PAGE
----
Americans think the Supreme Court nomination process is way too partisan

SAN FRANCISCO - AUGUST 13:  Anthony Kennedy, associate Justice of the United States Supreme Court, speaks to members of the ABA at the Moscone Center August 13, 2007 in San Francisco, California. In 1988 President Ronald Reagan appointed Kennedy, a moderate, to the Supreme Court. He often acts as the swing voter.  (Photo by David Paul Morris/Getty Images)

(CNN)Justice Anthony Kennedy, a Republican appointee who provided key swing votes for same-sex marriage, abortion access and affirmative action, has announced his retirement from the Supreme Court. This decision will affect the court for a long time to come as President Donald Trump will have his second chance to nominate a justice in less than two years in office.

This time, Republicans who control the Senate may try to speed up the process, to get a nominee seated before midterm elections in November. It would be a switch from the last year of the Barack Obama presidency, when Republicans slowed down the process to block Obama's nominee.
No wonder Americans think the process is too political.
A large majority of respondents to a spring 2017 Quinnipiac poll, taken just after Trump's first nominee, Neil Gorsuch, was confirmed,said the process of confirming Supreme Court justices has become too partisan -- with 68% saying so, compared with 13% who said it's the "right amount" of partisanship.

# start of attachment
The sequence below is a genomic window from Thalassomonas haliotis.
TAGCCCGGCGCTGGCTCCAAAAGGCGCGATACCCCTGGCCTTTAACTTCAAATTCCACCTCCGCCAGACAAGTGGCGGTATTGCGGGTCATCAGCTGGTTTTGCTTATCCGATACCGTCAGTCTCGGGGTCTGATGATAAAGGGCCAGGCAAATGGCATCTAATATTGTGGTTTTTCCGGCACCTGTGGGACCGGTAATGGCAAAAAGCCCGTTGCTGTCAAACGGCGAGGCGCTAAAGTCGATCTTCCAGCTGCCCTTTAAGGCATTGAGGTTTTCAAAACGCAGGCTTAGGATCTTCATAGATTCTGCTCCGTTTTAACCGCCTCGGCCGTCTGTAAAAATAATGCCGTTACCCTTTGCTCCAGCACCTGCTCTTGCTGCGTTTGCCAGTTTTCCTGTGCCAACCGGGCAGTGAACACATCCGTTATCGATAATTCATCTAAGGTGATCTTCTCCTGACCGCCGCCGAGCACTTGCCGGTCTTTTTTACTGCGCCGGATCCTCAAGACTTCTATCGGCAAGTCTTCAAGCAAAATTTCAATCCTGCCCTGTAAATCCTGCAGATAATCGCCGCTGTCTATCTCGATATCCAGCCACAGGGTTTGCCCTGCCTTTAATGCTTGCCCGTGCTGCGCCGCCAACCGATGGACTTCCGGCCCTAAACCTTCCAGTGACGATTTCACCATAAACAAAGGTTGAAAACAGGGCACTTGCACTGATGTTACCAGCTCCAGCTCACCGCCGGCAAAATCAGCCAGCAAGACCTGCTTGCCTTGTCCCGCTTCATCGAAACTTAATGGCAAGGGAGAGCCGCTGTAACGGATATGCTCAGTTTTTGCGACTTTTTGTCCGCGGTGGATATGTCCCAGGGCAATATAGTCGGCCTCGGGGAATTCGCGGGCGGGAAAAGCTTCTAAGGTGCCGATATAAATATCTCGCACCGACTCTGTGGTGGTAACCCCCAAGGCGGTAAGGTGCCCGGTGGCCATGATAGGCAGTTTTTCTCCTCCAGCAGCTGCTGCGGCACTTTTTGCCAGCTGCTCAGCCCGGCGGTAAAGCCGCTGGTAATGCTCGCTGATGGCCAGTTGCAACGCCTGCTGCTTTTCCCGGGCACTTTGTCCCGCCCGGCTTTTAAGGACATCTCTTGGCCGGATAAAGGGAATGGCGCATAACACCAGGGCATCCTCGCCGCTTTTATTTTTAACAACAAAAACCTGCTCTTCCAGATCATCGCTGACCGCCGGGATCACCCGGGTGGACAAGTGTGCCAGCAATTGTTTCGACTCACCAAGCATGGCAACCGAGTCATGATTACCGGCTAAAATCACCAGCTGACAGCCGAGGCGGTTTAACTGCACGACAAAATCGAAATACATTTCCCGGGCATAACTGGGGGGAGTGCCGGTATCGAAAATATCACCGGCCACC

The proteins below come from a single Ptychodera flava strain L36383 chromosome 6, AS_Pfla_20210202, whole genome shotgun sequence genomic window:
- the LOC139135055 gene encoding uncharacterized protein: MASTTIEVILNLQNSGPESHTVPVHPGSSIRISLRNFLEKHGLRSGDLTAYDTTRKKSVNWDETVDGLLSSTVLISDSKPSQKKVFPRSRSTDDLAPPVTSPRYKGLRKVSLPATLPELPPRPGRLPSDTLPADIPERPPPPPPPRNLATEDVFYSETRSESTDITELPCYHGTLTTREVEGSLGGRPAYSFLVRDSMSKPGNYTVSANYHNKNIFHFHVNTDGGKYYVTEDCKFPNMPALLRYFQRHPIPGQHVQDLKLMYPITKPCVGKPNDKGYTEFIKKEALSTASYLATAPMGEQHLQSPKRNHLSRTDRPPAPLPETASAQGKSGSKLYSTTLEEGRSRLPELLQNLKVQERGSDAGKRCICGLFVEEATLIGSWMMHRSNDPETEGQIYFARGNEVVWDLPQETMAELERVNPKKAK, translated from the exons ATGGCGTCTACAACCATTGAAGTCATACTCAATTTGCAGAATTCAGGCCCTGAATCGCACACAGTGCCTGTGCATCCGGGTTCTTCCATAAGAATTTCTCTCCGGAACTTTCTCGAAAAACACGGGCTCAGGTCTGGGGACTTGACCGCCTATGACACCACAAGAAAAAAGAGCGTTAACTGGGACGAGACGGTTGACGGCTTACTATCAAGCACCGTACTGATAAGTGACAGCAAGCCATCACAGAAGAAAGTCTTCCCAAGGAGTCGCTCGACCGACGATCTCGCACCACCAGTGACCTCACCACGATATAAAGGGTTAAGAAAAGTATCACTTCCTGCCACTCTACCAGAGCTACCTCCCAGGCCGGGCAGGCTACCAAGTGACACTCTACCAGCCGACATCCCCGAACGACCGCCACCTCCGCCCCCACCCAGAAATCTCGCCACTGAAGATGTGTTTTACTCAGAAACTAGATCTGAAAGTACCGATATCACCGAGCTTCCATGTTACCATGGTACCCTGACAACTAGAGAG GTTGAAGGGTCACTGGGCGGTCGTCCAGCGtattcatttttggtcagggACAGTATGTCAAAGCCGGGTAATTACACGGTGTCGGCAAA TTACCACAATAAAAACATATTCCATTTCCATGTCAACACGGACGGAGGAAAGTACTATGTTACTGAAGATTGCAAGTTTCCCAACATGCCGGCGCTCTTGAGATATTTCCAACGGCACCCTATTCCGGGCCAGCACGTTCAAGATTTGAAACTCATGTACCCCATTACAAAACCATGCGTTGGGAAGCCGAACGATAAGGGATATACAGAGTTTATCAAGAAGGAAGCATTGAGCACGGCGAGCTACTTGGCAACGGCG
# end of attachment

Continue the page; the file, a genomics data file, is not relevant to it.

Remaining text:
All partisan groups showed a majority saying it has become too partisan -- 62% of Republicans and 71% of Democrats and independents. But Republicans were twice as likely to say it's the right amount of partisan -- 22% to Democrats' 11% and independents' 10%.
    In February of that year, a majority (56%) said Republicans were wrong to block Obama's nominee. But a majority (65%) also said Democrats would be wrong to not allow a vote on Gorsuch.
    Democrats did try to filibuster Gorsuch, a staunch conservative, by the way, so Republicans changed Senate rules to get him on the bench.
    Who should Trump pick this time? His list of possible nominees is full of conservatives. According to a Gallup poll taken in September 2017, 43% of Americans said the current Supreme Court is just about right, while 30% said it was too conservative and 23% reported it was too liberal.
    The Gallup poll on the Supreme Court is taken once a year and the numbers from September 2016 have almost completely flipped on partisanship. Before the 2016 presidential election and when Obama was still in office, 37% said the court was too liberal and 20% said it was too conservative.
      In the past, how conservative or liberal the public wanted a new justice to be didn't really depend on the party of the nominating president. In June 2005, 41%, a plurality, wanted President George W. Bush to nominate a more conservative justice. But that number went down in the next Gallup poll in September. During Obama's presidency, more people reported each year they wanted a more conservative justice than liberal or keeping the court as it was.
      A CBS poll asked in February 2017, before Gorsuch was nominated, if respondents wanted the next Supreme Court justice to be someone who is a liberal, a moderate or a conservative. This question is more likely to indicate what people expect and want from Trump, as it was taken during his presidency. Only 2-in-10 said they wanted a liberal justice, 36% a moderate and a third reported they wanted someone who is conservative.